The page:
The cost of a round of IVF in Ontario can be $10 to $13,000 with medications. When a couple, or individual, in Ontario is paying that much out of pocket, taking out a second mortgage or a second and third job to pay for medically prescribed treatment of IVF, they often request that fertility experts transfer more than one embryo in the attempt to maximize their chances. While twins and triplets are adorable, they often come at great cost to the health care system. Many multiples have a greater lifetime risk of health issues and many are born prematurely. This potentially also puts maternal health at risk as well.
In Ontario, a patient advocacy group named Conceivable Dreams
, has been advocating for better awareness of infertility issues and for public funding for treatment when it is the medically prescribed course of action. Adam Bekhor supports the Conceivable Dreams advocacy intiatives and recognizes that while he and his wife were able to pay for their in vitro fertilization procedures (Adam previously worked for CIBC and his wife ran a baby food business) not everyone can afford to pay $10,000 to try to have a baby. He often talks to men in infertility support groups about the differences in the male experience of infertility and the stresses on a marriage.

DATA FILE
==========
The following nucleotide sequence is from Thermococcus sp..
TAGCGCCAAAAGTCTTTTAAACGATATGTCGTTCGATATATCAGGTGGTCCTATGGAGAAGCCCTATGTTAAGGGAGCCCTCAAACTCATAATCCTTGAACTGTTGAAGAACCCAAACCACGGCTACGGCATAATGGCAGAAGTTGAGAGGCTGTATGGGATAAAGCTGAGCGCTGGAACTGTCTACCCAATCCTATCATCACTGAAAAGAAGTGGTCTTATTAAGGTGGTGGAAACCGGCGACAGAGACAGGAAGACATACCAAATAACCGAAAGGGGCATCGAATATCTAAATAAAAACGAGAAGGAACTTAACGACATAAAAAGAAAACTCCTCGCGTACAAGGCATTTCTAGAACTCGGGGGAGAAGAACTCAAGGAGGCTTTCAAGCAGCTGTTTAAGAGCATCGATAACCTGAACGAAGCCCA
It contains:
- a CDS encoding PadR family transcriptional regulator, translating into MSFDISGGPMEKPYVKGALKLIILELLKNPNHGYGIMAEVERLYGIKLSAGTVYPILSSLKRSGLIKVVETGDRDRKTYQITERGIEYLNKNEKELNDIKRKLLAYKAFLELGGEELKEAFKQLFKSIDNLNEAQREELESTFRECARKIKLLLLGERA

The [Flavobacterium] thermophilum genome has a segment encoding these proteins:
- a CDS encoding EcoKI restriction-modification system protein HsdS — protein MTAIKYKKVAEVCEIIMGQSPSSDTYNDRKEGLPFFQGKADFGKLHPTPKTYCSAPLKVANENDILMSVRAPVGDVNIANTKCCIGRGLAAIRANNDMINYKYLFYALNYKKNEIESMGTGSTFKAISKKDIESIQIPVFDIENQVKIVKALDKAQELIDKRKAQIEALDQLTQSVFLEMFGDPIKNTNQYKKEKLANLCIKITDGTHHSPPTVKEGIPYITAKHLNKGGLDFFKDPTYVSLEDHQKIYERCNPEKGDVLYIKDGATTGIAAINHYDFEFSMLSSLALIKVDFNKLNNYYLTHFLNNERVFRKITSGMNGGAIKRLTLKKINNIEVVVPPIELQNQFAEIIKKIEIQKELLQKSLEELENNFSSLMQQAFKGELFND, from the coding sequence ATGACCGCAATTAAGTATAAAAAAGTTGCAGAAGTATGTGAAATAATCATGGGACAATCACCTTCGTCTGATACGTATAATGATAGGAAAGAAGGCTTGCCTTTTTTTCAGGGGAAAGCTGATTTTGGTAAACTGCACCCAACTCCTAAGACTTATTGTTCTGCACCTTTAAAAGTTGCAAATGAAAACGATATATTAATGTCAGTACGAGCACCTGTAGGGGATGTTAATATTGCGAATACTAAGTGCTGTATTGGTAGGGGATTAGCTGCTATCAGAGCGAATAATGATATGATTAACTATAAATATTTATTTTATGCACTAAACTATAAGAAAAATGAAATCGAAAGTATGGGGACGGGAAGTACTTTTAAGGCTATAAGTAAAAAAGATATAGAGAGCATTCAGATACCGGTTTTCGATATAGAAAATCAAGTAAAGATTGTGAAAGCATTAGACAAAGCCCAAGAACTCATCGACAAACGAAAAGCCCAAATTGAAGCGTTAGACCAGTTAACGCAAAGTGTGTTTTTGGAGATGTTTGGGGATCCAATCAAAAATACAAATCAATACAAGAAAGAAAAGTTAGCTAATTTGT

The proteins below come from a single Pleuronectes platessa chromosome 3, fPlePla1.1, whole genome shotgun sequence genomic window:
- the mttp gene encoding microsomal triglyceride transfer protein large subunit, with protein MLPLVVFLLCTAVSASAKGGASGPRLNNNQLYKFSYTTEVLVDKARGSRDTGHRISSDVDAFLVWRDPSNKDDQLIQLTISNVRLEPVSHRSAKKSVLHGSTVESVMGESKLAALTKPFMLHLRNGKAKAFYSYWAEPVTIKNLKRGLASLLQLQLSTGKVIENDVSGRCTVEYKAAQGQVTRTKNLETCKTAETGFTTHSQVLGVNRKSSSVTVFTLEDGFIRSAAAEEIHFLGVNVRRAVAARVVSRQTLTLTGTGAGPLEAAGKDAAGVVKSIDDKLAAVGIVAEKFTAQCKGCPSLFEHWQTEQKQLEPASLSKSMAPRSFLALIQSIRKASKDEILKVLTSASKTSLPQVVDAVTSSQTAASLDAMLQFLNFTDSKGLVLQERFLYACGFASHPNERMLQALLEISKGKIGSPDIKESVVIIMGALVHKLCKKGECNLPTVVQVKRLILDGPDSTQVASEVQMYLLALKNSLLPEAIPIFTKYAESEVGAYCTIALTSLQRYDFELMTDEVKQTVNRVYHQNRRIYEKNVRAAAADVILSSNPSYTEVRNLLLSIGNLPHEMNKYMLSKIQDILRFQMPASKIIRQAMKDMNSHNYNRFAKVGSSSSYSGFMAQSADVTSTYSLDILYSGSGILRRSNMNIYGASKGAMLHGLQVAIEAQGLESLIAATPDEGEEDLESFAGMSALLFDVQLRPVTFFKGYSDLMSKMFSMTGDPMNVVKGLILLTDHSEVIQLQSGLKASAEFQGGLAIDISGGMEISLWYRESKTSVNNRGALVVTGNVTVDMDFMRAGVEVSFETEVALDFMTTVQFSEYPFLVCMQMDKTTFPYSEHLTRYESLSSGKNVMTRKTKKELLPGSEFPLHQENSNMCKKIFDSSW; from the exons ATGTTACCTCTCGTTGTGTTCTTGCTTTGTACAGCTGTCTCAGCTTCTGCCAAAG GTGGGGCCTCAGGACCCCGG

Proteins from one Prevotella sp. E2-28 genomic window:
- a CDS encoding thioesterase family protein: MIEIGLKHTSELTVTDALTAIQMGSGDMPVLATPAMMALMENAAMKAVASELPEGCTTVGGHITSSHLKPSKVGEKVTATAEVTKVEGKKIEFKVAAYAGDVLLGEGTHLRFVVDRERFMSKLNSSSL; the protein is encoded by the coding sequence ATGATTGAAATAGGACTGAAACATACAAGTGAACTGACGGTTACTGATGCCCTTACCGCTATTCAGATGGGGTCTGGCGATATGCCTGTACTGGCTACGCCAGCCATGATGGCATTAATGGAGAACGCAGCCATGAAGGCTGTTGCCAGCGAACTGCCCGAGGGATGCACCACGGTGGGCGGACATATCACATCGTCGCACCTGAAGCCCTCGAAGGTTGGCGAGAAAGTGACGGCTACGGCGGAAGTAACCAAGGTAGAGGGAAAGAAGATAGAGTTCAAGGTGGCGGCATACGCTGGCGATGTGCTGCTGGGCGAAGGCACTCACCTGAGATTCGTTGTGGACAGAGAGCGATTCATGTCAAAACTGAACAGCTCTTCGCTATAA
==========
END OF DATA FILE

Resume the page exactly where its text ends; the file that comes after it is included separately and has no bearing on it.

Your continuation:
“Infertility is a very isolating experience.”
Bekhor is clear that this process came perilously close to ruining his marriage. The financial and emotional stress is compounded when one member of the marriage or relationship reaches their limit emotionally, well before the other member does.
“On our fourth attempt I had reached my limit. My wife had not. She reached her limit way before that, but then she worked through it and was clear through to the other side.”